The College recognised total income of £1,079.3 million in 2020–21, returning to the pre-pandemic level of 2018–19. It represented an increase of 5.2% compared to last year, mostly owing to the expansion of our student population. Our research income also recovered from the dip seen in the previous year as pandemic-related restrictions eased. This was largely offset, however, by falls in our other income, and the level of donations and endowments remaining depressed.

2020–21 Income by source (£ million)

This chart shows Imperial’s total income and the different sources of our income in pounds. The total income for the year 2020–21 is £1,079.3 million.


2019–20 Income by source (£ million)

This chart shows Imperial’s total income and the different sources of our income in pounds. The total income for the year 2019–20 is £1,024.6 million.


Income from education

The potential impact of COVID-19 on admission numbers introduced uncertainty for 2020–21. We increased student offers and invested in marketing to mitigate the risk of withdrawals and cancellations due to COVID-19. This proved successful, as we enrolled a record 22,425 students in 2020–21, a 12.5% increase on the previous year and considerably higher than average growth of 4.3% seen over the previous four years. This growth means income from tuition fees and education contracts now constitutes our highest proportion of income (35.7%), surpassing research grants and contracts for the first time.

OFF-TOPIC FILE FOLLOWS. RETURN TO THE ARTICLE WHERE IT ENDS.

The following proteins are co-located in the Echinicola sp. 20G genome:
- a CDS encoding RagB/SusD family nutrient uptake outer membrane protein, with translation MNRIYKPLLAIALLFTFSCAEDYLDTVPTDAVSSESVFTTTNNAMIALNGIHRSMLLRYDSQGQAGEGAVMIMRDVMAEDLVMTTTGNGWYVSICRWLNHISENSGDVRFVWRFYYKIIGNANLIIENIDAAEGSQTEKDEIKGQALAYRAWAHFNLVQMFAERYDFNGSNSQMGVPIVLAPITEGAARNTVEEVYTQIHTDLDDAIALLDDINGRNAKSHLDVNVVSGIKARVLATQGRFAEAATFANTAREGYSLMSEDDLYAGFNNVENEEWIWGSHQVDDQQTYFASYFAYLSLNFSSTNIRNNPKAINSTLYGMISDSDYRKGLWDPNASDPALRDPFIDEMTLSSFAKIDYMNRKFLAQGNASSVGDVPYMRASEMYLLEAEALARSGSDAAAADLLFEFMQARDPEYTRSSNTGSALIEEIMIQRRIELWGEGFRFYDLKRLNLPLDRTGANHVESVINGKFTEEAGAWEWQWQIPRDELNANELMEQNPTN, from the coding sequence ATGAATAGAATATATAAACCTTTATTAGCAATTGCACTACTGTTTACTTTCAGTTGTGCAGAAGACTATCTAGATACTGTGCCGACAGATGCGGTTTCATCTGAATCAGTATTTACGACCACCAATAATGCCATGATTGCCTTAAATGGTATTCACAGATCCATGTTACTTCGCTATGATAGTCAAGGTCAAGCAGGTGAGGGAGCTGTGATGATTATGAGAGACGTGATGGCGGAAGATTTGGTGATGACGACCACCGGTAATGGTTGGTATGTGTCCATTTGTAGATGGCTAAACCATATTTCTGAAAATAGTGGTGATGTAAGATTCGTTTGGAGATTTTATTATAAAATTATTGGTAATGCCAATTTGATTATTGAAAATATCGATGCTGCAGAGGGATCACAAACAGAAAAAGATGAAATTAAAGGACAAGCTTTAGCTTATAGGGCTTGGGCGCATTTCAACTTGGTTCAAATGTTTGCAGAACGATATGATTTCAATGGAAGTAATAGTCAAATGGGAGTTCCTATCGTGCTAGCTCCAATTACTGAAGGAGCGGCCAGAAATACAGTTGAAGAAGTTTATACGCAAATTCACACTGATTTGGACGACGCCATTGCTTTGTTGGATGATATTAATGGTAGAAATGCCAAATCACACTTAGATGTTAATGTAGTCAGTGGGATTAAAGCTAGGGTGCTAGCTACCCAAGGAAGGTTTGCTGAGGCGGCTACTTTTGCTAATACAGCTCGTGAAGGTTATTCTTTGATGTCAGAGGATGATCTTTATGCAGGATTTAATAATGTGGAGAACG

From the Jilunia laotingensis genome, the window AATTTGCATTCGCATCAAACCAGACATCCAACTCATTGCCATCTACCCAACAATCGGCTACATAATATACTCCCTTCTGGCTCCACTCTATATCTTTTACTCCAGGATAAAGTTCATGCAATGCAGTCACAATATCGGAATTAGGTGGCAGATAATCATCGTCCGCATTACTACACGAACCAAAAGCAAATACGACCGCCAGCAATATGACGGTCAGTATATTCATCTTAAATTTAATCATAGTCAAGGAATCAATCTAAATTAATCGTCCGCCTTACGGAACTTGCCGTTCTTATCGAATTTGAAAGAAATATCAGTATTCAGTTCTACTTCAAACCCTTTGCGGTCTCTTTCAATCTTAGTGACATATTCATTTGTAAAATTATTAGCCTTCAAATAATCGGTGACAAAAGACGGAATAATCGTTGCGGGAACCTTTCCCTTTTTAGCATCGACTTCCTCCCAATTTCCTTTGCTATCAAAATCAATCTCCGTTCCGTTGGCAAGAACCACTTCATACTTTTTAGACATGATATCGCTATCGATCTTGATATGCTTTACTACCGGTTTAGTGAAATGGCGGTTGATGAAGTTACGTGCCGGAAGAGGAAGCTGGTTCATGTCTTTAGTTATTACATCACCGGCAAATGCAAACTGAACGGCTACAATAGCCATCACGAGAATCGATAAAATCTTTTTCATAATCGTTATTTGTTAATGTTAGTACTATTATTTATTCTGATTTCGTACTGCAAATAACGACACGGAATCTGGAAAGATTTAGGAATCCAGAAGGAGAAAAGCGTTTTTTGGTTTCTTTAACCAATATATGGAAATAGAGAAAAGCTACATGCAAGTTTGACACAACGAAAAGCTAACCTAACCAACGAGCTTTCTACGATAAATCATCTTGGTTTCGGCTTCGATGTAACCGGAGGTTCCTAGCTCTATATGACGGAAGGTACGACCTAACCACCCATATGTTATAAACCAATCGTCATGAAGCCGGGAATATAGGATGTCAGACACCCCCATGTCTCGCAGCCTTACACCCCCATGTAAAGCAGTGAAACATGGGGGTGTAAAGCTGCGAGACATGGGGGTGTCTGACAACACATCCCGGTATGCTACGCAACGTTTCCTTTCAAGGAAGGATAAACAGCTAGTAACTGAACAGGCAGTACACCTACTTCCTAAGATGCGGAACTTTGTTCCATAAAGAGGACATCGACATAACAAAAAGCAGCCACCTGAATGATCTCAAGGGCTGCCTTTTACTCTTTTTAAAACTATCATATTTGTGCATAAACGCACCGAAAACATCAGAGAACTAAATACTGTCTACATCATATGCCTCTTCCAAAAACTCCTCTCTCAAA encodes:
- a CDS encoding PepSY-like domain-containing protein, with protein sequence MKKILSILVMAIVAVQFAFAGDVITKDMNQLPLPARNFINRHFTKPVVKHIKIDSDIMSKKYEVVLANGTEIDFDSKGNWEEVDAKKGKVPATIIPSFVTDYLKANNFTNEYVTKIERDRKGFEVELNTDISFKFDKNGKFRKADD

The UK’s exit from the EU and the consequent increase in tuition fees for EU students has seen a reduction of around 20% in EU applicants for courses starting in Autumn 2021 compared to the prior year, although this was not reflected in enrolments for 2020 courses. Both EU and overseas student populations grew by 17.2% and home student numbers have also increased, though at slower rate of 5.6%.

Student numbers grew in both undergraduate and postgraduate courses, with the growth split one-third and two-thirds respectively. Our postgraduate applications increased by 35% this year, 80% of this increase coming from overseas. The ratio of applications to enrolled for postgraduate students increased to 7.9 in 2021 (6.5 in previous year) and matched that of undergraduate. Although our student population represents over 140 countries, we continue to have a high reliance on the Chinese students.  Of the total growth in applications this year, China accounted for half of these and they now make up 19.3% of the student population, up from 17.0% last year. We need to do more to attract students more equitably from across the globe.

Funding body grants

In 2020–21, our funding body (Office for Students and UK Research and Innovation) grant income was £156.0 million, marginally up on last year. We had anticipated a slight fall following the accelerated quality-related research funding in the prior year; however, we were awarded £2.4 million of funding from UKRI’s World Class Laboratories Fund, aimed at helping improve laboratory facilities in universities.